Meeting up after a triumphant opening-night premiere of "A Most Violent Year" at Los Angeles' recent AFI Fest, actor
Your first film, "Margin Call," was set almost entirely in an office building; "All Is Lost" took place on a boat. Was "A Most Violent Year" a deliberate attempt to work with a larger canvas?
Chandor: Kind of, yeah. In this day and age, filmmakers in my position, you don't get to paint a big canvas like this, a period film. We had 75, 80 locations, something like that, in the movie. I had $18 million to make this movie, which is a lot of money for me. I think about the films I'm making in that way too. What is this? What are we making here? And how does that fit into what's going to be able to be made?
For me, at least, the movie was always about a transition in America. You look back at the recent history of New York City, '81 is the low point, and the city has been on this climb, which now one might say has been too successful. It's a little Disney-fied. But it was pretty bad in '81
Everyone compares the film to works by
Chandor: I'm sure Sidney's in his grave smiling at us. Come on. I'm honored that it's even being discussed in that light. What I'm trying to do is raise the common guy, who is doing extraordinary things in the most extraordinary time of this couple's life, right? These 30 days [in which they have to raise money to expand], it's a pretty fascinating story. I think you kind of make yourself in those normal moments, and also, these high-pressure moments. I hope we're walking the line and reminding people that there can be real entertainment and experience there.
Your scenes with Jessica Chastain have this real Macbeth and Lady Macbeth feel. You want to succeed, but she knows what that'll actually take.
Isaac: Yeah, it's probably the best experience I've had working with somebody. We've known each other for a long time. We actually went to Juilliard together; we've been friends for that long. There is that element — this is a guy who had a reputation for doing things the right way, for being good, but he's got that ambition and turns a blind eye to certain things. So, those scenes, there was such an immediate intimacy.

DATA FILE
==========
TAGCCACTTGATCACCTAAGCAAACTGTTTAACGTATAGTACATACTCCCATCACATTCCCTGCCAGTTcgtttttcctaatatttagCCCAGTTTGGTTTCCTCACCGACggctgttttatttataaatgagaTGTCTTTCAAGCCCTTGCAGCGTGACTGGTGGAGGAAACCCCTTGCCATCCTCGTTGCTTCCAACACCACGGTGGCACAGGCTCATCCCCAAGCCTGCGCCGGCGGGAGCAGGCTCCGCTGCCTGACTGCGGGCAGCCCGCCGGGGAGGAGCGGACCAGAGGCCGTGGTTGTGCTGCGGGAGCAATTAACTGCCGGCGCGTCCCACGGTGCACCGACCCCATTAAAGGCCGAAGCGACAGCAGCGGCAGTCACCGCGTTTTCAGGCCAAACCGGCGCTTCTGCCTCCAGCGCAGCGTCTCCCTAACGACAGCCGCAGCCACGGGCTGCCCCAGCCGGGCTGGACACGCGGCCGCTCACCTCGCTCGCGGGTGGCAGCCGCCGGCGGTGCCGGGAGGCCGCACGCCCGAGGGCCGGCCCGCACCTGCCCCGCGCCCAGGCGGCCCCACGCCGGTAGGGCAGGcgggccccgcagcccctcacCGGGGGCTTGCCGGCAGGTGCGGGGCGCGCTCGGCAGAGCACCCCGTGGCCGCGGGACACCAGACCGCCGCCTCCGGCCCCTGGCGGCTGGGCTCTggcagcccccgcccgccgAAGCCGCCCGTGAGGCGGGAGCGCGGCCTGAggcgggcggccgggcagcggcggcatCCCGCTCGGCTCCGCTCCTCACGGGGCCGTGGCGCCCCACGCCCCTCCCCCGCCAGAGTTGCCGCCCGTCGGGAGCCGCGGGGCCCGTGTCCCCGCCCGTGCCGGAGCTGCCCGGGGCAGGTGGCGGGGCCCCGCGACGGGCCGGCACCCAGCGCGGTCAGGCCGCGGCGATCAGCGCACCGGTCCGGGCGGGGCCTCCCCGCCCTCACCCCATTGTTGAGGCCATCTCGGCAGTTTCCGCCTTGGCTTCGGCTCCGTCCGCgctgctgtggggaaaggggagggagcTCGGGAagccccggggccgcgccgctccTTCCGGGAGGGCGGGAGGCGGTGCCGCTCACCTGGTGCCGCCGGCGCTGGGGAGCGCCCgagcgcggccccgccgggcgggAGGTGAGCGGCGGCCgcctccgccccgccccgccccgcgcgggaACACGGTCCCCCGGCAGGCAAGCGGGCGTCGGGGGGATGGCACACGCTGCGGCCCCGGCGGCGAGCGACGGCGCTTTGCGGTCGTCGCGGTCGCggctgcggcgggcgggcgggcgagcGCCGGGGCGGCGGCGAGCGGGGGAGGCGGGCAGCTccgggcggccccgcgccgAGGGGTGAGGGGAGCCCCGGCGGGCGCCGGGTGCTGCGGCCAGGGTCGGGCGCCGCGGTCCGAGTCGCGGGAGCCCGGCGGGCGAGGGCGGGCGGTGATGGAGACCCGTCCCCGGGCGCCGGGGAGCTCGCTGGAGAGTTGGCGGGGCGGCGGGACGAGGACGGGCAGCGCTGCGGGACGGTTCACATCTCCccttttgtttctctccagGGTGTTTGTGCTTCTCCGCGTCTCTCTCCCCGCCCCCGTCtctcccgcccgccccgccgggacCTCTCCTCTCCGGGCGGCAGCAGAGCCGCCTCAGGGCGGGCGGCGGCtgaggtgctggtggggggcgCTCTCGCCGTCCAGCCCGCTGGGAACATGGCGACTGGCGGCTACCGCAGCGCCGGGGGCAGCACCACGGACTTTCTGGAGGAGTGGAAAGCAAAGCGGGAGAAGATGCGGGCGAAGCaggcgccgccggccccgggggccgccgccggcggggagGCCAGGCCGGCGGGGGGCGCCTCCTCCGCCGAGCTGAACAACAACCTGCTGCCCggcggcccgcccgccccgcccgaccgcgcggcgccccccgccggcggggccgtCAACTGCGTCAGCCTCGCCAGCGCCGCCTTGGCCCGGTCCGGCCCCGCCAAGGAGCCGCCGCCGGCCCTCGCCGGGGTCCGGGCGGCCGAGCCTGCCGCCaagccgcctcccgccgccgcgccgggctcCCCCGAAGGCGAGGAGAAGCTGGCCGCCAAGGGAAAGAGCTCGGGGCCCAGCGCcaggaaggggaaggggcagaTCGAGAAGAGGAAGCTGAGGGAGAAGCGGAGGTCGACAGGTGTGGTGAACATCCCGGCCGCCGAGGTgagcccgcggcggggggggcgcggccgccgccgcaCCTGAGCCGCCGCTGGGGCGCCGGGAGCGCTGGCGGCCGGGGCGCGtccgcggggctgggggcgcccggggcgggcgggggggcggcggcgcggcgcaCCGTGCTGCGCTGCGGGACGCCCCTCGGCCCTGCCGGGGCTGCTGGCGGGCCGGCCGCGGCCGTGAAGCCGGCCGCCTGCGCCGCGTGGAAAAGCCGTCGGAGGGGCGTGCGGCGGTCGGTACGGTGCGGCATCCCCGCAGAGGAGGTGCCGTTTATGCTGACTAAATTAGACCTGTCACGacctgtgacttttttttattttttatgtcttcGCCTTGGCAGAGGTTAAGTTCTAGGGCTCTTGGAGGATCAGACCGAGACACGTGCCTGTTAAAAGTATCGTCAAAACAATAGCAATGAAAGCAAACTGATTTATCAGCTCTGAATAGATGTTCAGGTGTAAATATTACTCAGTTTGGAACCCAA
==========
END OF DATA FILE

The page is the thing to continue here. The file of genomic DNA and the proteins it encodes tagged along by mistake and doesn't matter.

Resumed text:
Chandor: The competition was amazing. You get two actors, right? They're competitive people and they would go at it, the same way this couple would.
Issac: It was so, so gratifying.
The irony is that the L.A.-set "Inherent Vice" premiered at the New York Film Festival, and your New York-set film opened up L.A.'s AFI. Was it scheduling that kept you from NYFF?
Chandor: No. The movie was not done. I wish it was some Machiavellian scheme of our brilliant distributors [A24 Films], but we just shot this movie this winter, this past winter. We finished up in about March, and then we actually did a day of additional photography even a little later into the spring. In this day and age, these other films, everyone is lining this stuff up in June for those fall festivals. My movies, they need a little time to have all the pieces fit in right. From an editorial standpoint, it wasn't ready.
Is it great to do films when you can have New York as a supporting character?
Isaac: Yeah, because I live there. It's fantastic. I love it. I've been there for 13 years now, and it feels very much like it's a part of who I am. It's a new story about New York, and it's an incredible place. It's wild, small. I feel New York is very much like that. It's a great backdrop for the drama.
Do either of you find yourselves thinking about what's next for Abel and Anna?